Alexa, which is owned by Amazon, has been around since the infancy of the Internet — first it was a search engine and online archivist, and now it's all analytics, all the time. So, as you might guess, Alexa is hanging on to a lot of data. It provides traffic data and other statistics on 30 million websites, and the company site attracts millions of unique visitors every month [source: Alexa]. The company's main claim to fame is the Alexa ranking, which is a comparative traffic listing that's updated every day.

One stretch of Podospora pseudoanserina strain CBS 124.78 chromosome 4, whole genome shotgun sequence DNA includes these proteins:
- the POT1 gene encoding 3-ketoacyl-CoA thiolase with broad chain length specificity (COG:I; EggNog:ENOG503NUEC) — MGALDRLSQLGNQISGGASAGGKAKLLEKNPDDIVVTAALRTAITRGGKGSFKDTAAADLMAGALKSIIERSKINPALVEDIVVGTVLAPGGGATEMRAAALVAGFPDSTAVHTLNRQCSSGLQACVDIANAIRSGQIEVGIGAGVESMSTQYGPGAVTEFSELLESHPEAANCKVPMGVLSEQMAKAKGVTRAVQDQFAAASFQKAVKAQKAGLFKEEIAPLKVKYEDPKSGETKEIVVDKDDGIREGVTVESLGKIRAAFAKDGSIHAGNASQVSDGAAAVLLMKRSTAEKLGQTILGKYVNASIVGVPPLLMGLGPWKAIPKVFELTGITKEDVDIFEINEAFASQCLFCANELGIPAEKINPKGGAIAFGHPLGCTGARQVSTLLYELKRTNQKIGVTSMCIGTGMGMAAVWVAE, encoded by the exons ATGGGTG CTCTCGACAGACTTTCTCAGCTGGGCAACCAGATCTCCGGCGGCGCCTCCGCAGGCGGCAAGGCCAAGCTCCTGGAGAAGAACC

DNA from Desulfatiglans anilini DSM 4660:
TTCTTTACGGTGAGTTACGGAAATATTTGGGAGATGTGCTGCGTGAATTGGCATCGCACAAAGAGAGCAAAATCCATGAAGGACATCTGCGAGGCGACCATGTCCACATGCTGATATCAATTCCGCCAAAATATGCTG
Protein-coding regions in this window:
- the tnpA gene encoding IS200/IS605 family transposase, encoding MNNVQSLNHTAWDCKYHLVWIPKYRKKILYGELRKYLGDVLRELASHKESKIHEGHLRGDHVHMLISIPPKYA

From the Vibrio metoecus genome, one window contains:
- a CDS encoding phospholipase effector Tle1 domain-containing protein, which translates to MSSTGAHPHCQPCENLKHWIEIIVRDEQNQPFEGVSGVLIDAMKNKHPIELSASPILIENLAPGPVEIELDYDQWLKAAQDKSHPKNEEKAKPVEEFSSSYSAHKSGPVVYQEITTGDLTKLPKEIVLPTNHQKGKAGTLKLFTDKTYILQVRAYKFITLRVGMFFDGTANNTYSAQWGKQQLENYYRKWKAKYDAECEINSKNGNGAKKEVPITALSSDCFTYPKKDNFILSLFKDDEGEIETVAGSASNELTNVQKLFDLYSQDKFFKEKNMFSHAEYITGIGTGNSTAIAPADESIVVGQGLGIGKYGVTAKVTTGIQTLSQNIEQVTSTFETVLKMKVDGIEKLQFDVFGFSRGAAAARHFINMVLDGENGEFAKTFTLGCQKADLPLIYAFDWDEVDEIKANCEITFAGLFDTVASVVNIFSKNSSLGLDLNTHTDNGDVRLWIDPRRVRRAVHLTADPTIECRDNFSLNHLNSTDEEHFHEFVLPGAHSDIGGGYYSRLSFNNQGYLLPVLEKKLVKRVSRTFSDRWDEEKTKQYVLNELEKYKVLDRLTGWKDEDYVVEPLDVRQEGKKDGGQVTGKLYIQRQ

Alexa is seen as a decent source for site comparison and general traffic trends, but there are questions about its accuracy. The company is tight-lipped about exactly how it gets its data. At first it was primarily through tracking users who downloaded its toolbar. Now it's from a "global traffic panel" of people who use a certain browser extension and from sites that choose to be monitored through the installation of an Alexa script. So it's hard to tell just how solid of a cross-section is being examined. Smaller sites don't get the detailed treatment of larger ones, so if your site doesn't get massive amounts of traffic, Alexa might not be very useful.